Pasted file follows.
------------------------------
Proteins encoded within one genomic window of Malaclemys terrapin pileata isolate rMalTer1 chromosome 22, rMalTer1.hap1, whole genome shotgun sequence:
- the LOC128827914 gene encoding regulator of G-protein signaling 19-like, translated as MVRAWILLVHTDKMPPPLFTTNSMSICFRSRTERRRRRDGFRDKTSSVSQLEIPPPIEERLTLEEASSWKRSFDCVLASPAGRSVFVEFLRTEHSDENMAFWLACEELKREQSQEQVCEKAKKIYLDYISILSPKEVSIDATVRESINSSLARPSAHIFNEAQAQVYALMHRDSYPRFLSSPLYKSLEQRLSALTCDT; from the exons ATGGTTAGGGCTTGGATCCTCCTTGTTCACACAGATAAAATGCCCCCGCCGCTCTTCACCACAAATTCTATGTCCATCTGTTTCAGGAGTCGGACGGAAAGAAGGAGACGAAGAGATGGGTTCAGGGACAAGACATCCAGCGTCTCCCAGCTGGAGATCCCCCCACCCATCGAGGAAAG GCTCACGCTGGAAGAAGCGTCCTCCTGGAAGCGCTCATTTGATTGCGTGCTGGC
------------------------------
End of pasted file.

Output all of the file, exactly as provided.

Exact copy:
Proteins encoded within one genomic window of Malaclemys terrapin pileata isolate rMalTer1 chromosome 22, rMalTer1.hap1, whole genome shotgun sequence:
- the LOC128827914 gene encoding regulator of G-protein signaling 19-like, translated as MVRAWILLVHTDKMPPPLFTTNSMSICFRSRTERRRRRDGFRDKTSSVSQLEIPPPIEERLTLEEASSWKRSFDCVLASPAGRSVFVEFLRTEHSDENMAFWLACEELKREQSQEQVCEKAKKIYLDYISILSPKEVSIDATVRESINSSLARPSAHIFNEAQAQVYALMHRDSYPRFLSSPLYKSLEQRLSALTCDT; from the exons ATGGTTAGGGCTTGGATCCTCCTTGTTCACACAGATAAAATGCCCCCGCCGCTCTTCACCACAAATTCTATGTCCATCTGTTTCAGGAGTCGGACGGAAAGAAGGAGACGAAGAGATGGGTTCAGGGACAAGACATCCAGCGTCTCCCAGCTGGAGATCCCCCCACCCATCGAGGAAAG GCTCACGCTGGAAGAAGCGTCCTCCTGGAAGCGCTCATTTGATTGCGTGCTGGC